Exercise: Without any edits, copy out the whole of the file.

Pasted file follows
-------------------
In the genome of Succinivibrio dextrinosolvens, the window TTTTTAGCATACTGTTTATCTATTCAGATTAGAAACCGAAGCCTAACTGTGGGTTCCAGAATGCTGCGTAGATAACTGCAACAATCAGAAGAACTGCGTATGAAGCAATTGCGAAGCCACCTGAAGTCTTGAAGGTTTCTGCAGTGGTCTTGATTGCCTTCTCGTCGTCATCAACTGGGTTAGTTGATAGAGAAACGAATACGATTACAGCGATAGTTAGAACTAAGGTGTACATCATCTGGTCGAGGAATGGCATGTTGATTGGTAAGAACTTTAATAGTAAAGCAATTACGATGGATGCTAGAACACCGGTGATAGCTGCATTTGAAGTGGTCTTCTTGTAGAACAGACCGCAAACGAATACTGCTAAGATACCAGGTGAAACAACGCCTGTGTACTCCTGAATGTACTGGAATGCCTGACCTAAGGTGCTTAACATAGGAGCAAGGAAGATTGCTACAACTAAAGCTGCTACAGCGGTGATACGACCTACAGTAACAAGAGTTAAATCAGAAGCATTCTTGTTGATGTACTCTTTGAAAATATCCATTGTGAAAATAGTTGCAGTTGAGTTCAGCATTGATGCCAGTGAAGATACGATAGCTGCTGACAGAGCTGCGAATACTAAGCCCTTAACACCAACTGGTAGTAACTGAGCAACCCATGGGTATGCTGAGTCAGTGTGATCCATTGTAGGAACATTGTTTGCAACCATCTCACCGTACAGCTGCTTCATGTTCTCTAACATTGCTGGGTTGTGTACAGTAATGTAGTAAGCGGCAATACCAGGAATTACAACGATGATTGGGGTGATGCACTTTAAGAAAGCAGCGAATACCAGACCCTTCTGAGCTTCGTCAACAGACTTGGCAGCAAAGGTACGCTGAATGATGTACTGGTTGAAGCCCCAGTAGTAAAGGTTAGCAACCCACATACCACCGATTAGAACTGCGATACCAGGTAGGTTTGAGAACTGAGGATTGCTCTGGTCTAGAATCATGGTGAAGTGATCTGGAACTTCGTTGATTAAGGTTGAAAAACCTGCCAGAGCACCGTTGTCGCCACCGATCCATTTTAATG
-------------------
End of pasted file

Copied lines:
In the genome of Succinivibrio dextrinosolvens, the window TTTTTAGCATACTGTTTATCTATTCAGATTAGAAACCGAAGCCTAACTGTGGGTTCCAGAATGCTGCGTAGATAACTGCAACAATCAGAAGAACTGCGTATGAAGCAATTGCGAAGCCACCTGAAGTCTTGAAGGTTTCTGCAGTGGTCTTGATTGCCTTCTCGTCGTCATCAACTGGGTTAGTTGATAGAGAAACGAATACGATTACAGCGATAGTTAGAACTAAGGTGTACATCATCTGGTCGAGGAATGGCATGTTGATTGGTAAGAACTTTAATAGTAAAGCAATTACGATGGATGCTAGAACACCGGTGATAGCTGCATTTGAAGTGGTCTTCTTGTAGAACAGACCGCAAACGAATACTGCTAAGATACCAGGTGAAACAACGCCTGTGTACTCCTGAATGTACTGGAATGCCTGACCTAAGGTGCTTAACATAGGAGCAAGGAAGATTGCTACAACTAAAGCTGCTACAGCGGTGATACGACCTACAGTAACAAGAGTTAAATCAGAAGCATTCTTGTTGATGTACTCTTTGAAAATATCCATTGTGAAAATAGTTGCAGTTGAGTTCAGCATTGATGCCAGTGAAGATACGATAGCTGCTGACAGAGCTGCGAATACTAAGCCCTTAACACCAACTGGTAGTAACTGAGCAACCCATGGGTATGCTGAGTCAGTGTGATCCATTGTAGGAACATTGTTTGCAACCATCTCACCGTACAGCTGCTTCATGTTCTCTAACATTGCTGGGTTGTGTACAGTAATGTAGTAAGCGGCAATACCAGGAATTACAACGATGATTGGGGTGATGCACTTTAAGAAAGCAGCGAATACCAGACCCTTCTGAGCTTCGTCAACAGACTTGGCAGCAAAGGTACGCTGAATGATGTACTGGTTGAAGCCCCAGTAGTAAAGGTTAGCAACCCACATACCACCGATTAGAACTGCGATACCAGGTAGGTTTGAGAACTGAGGATTGCTCTGGTCTAGAATCATGGTGAAGTGATCTGGAACTTCGTTGATTAAGGTTGAAAAACCTGCCAGAGCACCGTTGTCGCCACCGATCCATTTTAATG